How the pandemic helped Eva Bao turn her family’s Asia market business into an online victory – The Irish Times

For some fortunate business owners, the pandemic has opened up unprecedented opportunities for growth, and Eva Bao, COO of the Asia market, was ready to exploit this potential. Image Businesswoman of the Year 2022 began a project six years ago to develop an online shopping platform for her family’s business, as well as Drury Street and Ballymount stores. By the time we were staying at home and searching hard for inspiration and access to ingredients for a home cooking marathon, she had implemented an e-commerce system that has since grown from an initial offering of 350 items to over 4,000 products that can be delivered anywhere in Ireland.

“Overnight, the online business was like triple growth,” she says. “I know more people are going back to stores now, but the reality of the internet is still not quite what it used to be, and I want to keep increasing that.” The next step, as Bao sees it, is to work towards same-day delivery. The company’s wholesale customers are served by their fleet of 20 trucks. “We have a distribution system for restaurants and fast food, for online orders we use a courier company. But I want to look at that and hope to get same-day delivery in time. I think expectations are higher now. I am aiming for that at the moment.”

Ambition, backed by hard work, is in the DNA of an educated businesswoman at Alexandra College and Trinity College. Her mother and father, Helen and Howard Bow, came to Ireland from the United Kingdom and opened the first Asian market on Drury Street 41 years ago. “My mum and dad worked seven days a week, so when I was little I was with them all the time in the store. My mum is the MD, and she’s still very active and I like to get some energy from her. My dad is my only source of products, he loves to travel “.

After earning a Masters in Information and Communications Technology at Trinity College and a Masters in Information Technology Management and Organizational Change at Lancaster University, Bao headed to the bright lights of Hong Kong, where she worked for international financial institutions. But the only child’s ties to the home were strong, and she returned to Dublin 11 years ago.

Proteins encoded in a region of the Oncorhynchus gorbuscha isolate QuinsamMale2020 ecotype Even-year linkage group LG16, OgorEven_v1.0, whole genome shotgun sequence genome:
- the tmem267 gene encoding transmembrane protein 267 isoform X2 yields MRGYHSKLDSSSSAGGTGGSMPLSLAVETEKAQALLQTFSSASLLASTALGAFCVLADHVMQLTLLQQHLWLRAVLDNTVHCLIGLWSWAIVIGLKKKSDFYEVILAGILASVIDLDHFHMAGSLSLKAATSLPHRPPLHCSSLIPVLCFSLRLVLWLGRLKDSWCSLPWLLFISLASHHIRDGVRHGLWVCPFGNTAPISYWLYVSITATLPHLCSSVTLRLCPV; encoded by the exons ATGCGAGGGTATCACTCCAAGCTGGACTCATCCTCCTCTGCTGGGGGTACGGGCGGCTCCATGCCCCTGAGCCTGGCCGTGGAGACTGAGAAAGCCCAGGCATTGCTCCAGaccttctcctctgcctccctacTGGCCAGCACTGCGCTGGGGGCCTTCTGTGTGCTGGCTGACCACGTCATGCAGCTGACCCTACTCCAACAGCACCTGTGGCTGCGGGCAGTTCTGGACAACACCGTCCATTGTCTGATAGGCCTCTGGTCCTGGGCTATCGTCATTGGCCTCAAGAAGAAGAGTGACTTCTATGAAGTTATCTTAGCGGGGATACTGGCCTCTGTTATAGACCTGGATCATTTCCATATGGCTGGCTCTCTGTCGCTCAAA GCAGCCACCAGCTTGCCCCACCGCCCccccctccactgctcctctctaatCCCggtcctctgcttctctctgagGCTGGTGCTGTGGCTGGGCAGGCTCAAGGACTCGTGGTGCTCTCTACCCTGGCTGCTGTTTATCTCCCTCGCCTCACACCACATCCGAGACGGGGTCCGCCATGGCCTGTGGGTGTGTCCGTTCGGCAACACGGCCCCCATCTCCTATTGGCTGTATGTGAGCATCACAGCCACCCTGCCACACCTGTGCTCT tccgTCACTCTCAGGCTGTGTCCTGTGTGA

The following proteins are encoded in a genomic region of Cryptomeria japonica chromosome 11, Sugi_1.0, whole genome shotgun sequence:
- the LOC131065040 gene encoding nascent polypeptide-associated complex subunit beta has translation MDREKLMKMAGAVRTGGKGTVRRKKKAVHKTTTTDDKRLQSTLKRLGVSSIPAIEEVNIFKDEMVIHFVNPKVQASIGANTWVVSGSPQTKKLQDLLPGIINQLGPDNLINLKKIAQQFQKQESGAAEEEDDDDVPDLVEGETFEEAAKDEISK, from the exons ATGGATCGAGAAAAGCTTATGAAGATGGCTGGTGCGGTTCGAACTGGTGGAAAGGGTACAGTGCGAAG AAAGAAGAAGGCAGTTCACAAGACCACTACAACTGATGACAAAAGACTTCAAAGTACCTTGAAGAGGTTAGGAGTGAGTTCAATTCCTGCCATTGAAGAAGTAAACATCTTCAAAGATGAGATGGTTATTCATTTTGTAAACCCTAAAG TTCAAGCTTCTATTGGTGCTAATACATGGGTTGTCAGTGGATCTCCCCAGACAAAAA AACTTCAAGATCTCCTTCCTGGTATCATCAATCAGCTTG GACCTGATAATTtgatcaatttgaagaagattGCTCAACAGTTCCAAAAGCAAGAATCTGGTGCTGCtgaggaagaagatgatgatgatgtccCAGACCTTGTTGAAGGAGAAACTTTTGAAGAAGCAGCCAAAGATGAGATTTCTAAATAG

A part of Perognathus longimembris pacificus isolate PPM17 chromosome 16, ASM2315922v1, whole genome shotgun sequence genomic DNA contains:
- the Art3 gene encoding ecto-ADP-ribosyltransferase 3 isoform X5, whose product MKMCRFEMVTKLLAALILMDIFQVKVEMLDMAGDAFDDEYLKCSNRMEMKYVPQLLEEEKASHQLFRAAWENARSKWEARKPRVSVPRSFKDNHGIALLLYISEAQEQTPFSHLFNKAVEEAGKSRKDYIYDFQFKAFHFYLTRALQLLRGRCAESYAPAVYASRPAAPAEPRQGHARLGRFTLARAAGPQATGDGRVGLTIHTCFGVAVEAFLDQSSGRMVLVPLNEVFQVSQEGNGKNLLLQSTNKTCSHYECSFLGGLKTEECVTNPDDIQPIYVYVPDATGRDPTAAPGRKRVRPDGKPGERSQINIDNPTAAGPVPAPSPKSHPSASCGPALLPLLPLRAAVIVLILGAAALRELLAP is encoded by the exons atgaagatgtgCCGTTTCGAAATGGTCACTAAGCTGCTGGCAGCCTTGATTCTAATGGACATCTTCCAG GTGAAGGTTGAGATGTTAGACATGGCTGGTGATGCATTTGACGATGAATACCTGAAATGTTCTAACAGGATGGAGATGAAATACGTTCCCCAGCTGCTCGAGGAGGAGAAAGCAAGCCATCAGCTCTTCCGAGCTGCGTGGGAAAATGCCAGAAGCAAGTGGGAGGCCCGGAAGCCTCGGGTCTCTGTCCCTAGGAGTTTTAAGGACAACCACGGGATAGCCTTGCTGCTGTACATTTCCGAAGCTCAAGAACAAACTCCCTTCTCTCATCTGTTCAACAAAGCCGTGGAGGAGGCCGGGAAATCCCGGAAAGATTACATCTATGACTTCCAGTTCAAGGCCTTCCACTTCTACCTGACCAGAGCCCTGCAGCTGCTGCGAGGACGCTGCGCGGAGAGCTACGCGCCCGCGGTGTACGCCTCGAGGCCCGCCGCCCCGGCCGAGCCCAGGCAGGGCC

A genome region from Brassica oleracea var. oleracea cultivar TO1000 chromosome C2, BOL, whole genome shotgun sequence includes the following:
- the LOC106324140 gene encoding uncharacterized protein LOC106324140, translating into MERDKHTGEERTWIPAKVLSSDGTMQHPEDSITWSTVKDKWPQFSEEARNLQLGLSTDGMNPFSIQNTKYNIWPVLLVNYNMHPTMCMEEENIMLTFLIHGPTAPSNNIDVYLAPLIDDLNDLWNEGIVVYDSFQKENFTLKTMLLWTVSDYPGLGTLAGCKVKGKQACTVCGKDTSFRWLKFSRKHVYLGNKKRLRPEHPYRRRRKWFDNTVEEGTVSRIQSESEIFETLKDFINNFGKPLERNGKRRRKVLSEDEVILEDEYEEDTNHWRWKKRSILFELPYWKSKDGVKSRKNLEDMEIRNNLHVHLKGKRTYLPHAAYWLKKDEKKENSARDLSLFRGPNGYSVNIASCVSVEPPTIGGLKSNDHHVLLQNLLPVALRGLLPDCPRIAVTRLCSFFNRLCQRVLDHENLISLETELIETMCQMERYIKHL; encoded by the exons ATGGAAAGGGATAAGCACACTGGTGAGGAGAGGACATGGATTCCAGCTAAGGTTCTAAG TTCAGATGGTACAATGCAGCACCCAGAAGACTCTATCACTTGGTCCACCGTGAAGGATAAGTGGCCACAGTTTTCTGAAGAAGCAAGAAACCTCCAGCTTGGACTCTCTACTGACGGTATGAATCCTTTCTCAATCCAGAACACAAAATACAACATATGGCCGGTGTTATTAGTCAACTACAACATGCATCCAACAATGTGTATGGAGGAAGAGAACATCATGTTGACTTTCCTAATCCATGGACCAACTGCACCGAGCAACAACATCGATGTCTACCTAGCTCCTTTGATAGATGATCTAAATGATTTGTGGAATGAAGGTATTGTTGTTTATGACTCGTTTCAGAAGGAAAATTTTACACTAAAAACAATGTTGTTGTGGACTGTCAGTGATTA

She now lives in Terenure with her husband Tom, the product designer who invented the children’s Turbospoke bike exhaust system sold worldwide, and their children George (five) and Camilla (17 months). The couple now works together in the Asia market. “His brother still does Turbospoke and Tom moved in with me five years ago. At the time I was doing operations and business development, so now he’s in operations and I’m doing more business planning.”

In addition to wholesale and retail Asian food businesses, the Pau family also owns Duck, a food outlet on Fade Street in Dublin 2, specializing in Hong Kong-style roast duck, pork and chicken, and Eva plans to expand further in this area. “I definitely want to try to grow more food brands. I would like to do something new related to food.”

She has an idea of ​​what she would like to offer the Irish market, but is reluctant to reveal details other than saying, “When I was traveling in Asia, I was like, ‘Yeah, this is going to work.'” The extensive Ballymount Store, in an industrial area off the M50, is also intended for further development. “Ballymount still has a lot of potential to grow. I want to bring it closer to a destination store. So when people go there, they can shop, and then get something to eat and relax.”

It is also working on Asia Market Express, which will increase the company’s reach beyond stores and online stores. “I want to work with our Chinese restaurants, we have the Asia market aisle for our food, and in the fast food you can find a commodity counter in the Asia market.” With wholesale accounts making up 75 percent of its business, there is great potential for growth here. “I’m working on it right now,” she says.